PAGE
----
Through guided self-study and on-site consultation with a museum professional, participation in MAP will empower PEEC to better serve the residents of Los Alamos by helping it to meet and exceed the highest professional standards of the museum field. The $4,000 cost of this program will be completely funded through the grant received.

  • The Assets program oversees the local coordination of a program called Change of Heart.
    The seven-hour curriculum is about improving school climate. It focuses on more than bullying — like the foundational relationships and life experiences that mold youth throughout their school years.
    After what happened in Aurora, Colo., on Friday, I feel I would be remiss not to address it, at least on a local level.
    I’m actually quite impressed that we haven’t seen everyone that has ever known the shooter coming forward to have their say and get their 15-minutes of fame.
    Their police department isn’t leaking out every detail of what is going on post-event. They are releasing what needs to be known and that’s it.

  • An audition for the Missoula Children’s Theatre production of “Beauty Lou and the Country Beast” will be from 10 a.m.-noon. Monday at Crossroads Bible Church. Registration starts at 9:30 a.m. Parents or guardians must accompany the child to registration to sign the permission slip. Some of the cast members will be asked to stay for a rehearsal following the audition.

  • This summer I had an experience that made me appreciate my community. I am a teenager that lives in White Rock.
    Our one-year-old Malti-Poo has never been away from our family before, so when we went on a two-week vacation, we picked a family similar to ours, where she would receive lots of love and attention.  
    After five days into our vacation, we got a call that one of the kids got a rash, possibly from the dog. She was then taken to an alternative family that has a dog of its own.  
    Our puppy did not handle that change well, so when the opportunity came, she took the chance to escape from the unfamiliar people’s yard.  

  • Pajarito Environmental Education Center will offer a special, late-night Summer Family Evenings Star Party, starting at 8:15 p.m. Tuesday. The program is free and open to the public and no registration is required. The Pajarito Environmental Education Center is located at 3540 Orange St., behind the high school. PEEC will have several telescopes available so participants can view different objects.

  • After what seems to be a busy summer, Los Alamos High School senior Leia Roach, of Mush Crafts is getting down to business.
    The anime-inspired artist has built a business around her SPARK, creating jewelry and plush animals, made specifically for her clients.  
    “Last year, I started making plushes with my friend and we thought people would enjoy them,” Roach said.
    The idea drove her to etsy.com/shop/.mushcrafts, which allows her to sell to online shoppers, looking for a gift.
    Mush Crafts jewelry starts out as a hand-drawn piece of art. Roach is happy to take suggestions from customers and create custom orders, during the creative process.

  • The Los Alamos Animal Shelter, 226 East Road, 662-8179, has a great selection of on site adoptable pets waiting for their forever home.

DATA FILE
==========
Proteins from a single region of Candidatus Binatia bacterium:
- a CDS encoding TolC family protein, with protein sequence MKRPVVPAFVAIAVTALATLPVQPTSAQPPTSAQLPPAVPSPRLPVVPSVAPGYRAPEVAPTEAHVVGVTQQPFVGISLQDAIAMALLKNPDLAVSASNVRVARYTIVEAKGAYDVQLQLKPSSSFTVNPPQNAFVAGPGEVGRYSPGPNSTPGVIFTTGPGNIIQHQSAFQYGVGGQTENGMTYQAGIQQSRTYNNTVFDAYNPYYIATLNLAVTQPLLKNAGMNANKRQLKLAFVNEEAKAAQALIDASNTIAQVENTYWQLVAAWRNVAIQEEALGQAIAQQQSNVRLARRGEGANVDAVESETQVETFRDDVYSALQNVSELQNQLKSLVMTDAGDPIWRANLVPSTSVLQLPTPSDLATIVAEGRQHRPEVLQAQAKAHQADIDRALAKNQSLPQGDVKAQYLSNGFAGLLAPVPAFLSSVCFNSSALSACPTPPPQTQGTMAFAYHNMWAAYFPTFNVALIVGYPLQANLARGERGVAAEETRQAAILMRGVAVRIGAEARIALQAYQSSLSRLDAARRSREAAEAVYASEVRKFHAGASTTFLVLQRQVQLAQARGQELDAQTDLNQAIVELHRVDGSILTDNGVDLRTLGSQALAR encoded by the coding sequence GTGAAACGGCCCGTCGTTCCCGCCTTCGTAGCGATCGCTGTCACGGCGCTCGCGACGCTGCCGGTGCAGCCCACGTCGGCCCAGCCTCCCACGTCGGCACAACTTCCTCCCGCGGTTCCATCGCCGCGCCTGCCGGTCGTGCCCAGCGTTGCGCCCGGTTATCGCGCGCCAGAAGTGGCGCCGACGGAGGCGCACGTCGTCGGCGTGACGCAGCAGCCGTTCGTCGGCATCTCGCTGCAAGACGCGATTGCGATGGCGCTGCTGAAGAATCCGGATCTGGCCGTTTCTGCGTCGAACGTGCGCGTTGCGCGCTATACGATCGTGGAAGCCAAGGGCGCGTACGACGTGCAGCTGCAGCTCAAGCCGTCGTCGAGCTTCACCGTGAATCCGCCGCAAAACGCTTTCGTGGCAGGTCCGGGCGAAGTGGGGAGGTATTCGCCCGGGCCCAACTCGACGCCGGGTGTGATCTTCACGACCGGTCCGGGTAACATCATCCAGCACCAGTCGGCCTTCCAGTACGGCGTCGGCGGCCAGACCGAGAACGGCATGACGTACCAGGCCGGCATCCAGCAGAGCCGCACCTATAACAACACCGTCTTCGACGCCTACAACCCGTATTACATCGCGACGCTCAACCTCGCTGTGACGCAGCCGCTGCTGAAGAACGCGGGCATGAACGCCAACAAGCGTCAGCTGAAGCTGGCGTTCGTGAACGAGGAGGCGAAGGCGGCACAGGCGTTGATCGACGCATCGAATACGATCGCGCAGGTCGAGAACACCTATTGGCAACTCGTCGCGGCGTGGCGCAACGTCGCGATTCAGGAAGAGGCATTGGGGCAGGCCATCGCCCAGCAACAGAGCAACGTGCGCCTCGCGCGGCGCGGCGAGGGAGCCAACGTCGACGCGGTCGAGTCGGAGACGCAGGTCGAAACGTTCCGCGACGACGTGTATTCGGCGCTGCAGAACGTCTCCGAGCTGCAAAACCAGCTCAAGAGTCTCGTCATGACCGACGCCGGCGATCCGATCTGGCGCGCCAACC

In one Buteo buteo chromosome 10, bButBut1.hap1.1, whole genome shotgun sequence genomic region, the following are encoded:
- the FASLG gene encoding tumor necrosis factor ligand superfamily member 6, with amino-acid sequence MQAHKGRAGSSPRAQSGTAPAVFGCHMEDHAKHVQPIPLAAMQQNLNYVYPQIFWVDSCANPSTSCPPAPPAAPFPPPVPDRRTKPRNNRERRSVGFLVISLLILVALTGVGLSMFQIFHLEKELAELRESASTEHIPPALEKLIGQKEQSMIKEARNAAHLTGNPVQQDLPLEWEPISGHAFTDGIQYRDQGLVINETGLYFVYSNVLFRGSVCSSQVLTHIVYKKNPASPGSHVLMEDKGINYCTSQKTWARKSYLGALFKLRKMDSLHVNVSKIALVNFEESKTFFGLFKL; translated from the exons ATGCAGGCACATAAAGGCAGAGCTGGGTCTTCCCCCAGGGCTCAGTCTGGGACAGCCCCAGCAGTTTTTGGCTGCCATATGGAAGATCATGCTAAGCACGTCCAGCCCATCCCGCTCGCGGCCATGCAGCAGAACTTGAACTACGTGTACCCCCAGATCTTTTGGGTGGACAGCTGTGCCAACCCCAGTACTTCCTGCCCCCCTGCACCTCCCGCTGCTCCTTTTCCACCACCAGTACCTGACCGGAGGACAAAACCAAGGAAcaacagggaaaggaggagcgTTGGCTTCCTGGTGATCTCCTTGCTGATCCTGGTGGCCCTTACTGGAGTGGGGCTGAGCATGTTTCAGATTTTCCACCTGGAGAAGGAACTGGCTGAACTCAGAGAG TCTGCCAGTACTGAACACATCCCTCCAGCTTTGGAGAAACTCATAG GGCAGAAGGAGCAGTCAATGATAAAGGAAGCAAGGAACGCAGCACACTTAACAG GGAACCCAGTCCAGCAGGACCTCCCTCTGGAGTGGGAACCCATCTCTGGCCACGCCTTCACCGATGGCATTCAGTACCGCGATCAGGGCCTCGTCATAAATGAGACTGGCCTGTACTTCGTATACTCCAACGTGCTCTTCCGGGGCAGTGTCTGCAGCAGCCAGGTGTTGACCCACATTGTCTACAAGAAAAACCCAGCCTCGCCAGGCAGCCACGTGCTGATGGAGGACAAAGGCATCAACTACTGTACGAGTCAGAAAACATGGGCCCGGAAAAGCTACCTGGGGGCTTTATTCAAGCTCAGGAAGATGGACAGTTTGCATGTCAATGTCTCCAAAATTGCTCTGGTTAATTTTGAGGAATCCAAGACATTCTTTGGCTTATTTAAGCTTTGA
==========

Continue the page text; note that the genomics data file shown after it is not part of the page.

Come find a companion that will give you unconditional love. Be sure to visit lafos.org, where you can get more information about volunteering, adopting and donating. All adoptable pets are spayed or neutered, have their shots and are micro chipped. Visitor guides: Between 4-6 p.m. Friday, volunteers will be at the shelter to give potential adopters personal introductions to the adoptable animals.

    DOGS
    Cessna— Roamer from the airport. Golden Retriever-mix. Shy, but seems sweet and submissive. Will be available for adoption after vet appointment Tuesday.

  • Trinity on the Hill members serve pies at their Pie in the Sky fundraiser last week. The House of Hope fundraiser auctioned off pies and served dinner to the community with a goal to build a home in Juaréz in October. Those wishing to make donations can contact the church for details.

  • 2012 marks a significant milestone for New Mexico, for Girl Scouts of New Mexico Trails and for Girl Scout councils across the country — they all celebrate their 100th anniversaries.
    The Girl Scouts of New Mexico Trails and the New Mexico State Parks co-hosted a Centennial Celebration on Saturday at Hyde Memorial Park in Santa Fe with more than 100 Girl Scouts, troops, families and members of the public joining in the celebration. Gov. Susana Martinez was the honored guest speaker.
    The festivities began at 10:30 a.m. with the opening ceremony with Martinez.  Following the ceremony, there was cake and activities provided by state parks, the Girl Scouts and community partners.  

  • The following restaurant inspection reports were provided by the New Mexico Environment Department.

    Santa Fe

    Above Sea Level, 1274 Calle de Commercio
    Date inspected: July 10
    Violations: One moderate-risk violation for contaminated equipment — food scales were not properly cleaned and sanitized. One low-risk violation or floors/walls/ceilings — ceiling needs to be repaired.
    Status of establishment: Approved, no follow-up required.

    Atomic Grill, 103 E. Water St.
    Date inspected: July 12, complaint

  • When a restaurant does something right, patrons take notice. The same can be said when a restaurant does something wrong.
    One has to ask what happens when an eatery that usually does something right takes a wrong turn and churns out not just a bad dish, but a horrible dish. Perhaps it was a bad day. Perhaps it was a different cook. No matter the reason, it’s difficult to not be disappointed when you feel as though you just threw money away on an awful meal. Such was the case on a recent afternoon.